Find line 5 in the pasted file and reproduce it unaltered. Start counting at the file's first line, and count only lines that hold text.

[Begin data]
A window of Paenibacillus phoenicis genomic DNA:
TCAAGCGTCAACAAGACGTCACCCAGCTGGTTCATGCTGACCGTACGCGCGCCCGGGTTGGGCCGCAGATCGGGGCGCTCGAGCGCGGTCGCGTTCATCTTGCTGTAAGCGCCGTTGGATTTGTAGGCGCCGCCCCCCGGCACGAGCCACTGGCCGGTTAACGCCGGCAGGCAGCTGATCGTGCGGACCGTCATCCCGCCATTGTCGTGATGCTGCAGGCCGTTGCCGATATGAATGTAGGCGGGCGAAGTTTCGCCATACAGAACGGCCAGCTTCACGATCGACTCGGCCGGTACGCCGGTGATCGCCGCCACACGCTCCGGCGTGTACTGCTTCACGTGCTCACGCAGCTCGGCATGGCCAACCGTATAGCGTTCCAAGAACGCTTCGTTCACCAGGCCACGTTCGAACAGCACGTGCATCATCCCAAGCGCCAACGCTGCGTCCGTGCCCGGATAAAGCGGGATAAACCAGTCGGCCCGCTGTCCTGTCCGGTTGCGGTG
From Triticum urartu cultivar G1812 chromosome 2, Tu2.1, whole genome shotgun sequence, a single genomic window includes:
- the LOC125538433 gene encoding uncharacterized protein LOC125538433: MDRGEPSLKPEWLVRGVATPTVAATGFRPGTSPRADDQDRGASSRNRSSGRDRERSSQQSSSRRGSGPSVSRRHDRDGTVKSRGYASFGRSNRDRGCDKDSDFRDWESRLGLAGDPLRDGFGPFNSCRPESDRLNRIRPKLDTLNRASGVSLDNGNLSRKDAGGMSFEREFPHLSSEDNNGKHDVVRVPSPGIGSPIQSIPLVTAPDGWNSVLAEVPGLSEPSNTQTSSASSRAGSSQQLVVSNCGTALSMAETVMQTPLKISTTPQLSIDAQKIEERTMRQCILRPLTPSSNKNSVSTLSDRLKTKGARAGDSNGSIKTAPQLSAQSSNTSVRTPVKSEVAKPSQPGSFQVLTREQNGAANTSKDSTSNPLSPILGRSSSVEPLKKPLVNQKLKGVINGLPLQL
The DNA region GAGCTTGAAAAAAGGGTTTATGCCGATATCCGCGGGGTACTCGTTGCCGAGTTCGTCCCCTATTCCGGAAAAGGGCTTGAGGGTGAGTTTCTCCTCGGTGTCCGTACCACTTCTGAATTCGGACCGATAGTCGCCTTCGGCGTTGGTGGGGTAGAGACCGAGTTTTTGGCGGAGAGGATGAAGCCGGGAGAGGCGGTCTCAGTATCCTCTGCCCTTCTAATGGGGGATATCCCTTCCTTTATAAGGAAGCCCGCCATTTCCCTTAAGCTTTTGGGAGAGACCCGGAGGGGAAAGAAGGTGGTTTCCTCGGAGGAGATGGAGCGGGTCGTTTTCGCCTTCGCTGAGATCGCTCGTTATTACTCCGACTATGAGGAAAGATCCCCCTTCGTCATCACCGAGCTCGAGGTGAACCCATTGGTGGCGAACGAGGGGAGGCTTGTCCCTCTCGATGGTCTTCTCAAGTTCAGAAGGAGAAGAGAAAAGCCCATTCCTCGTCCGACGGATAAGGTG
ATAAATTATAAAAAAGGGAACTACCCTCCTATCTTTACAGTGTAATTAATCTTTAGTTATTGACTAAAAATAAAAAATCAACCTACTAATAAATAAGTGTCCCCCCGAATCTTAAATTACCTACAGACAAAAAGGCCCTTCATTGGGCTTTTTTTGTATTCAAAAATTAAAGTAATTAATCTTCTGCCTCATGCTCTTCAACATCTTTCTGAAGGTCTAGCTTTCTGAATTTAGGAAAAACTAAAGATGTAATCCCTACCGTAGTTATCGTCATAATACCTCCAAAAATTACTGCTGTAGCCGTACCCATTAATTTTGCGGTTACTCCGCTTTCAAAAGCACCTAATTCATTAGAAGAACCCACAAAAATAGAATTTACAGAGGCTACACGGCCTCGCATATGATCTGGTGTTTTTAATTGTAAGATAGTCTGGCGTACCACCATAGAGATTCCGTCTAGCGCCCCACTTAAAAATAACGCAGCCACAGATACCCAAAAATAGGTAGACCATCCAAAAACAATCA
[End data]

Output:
The DNA region GAGCTTGAAAAAAGGGTTTATGCCGATATCCGCGGGGTACTCGTTGCCGAGTTCGTCCCCTATTCCGGAAAAGGGCTTGAGGGTGAGTTTCTCCTCGGTGTCCGTACCACTTCTGAATTCGGACCGATAGTCGCCTTCGGCGTTGGTGGGGTAGAGACCGAGTTTTTGGCGGAGAGGATGAAGCCGGGAGAGGCGGTCTCAGTATCCTCTGCCCTTCTAATGGGGGATATCCCTTCCTTTATAAGGAAGCCCGCCATTTCCCTTAAGCTTTTGGGAGAGACCCGGAGGGGAAAGAAGGTGGTTTCCTCGGAGGAGATGGAGCGGGTCGTTTTCGCCTTCGCTGAGATCGCTCGTTATTACTCCGACTATGAGGAAAGATCCCCCTTCGTCATCACCGAGCTCGAGGTGAACCCATTGGTGGCGAACGAGGGGAGGCTTGTCCCTCTCGATGGTCTTCTCAAGTTCAGAAGGAGAAGAGAAAAGCCCATTCCTCGTCCGACGGATAAGGTG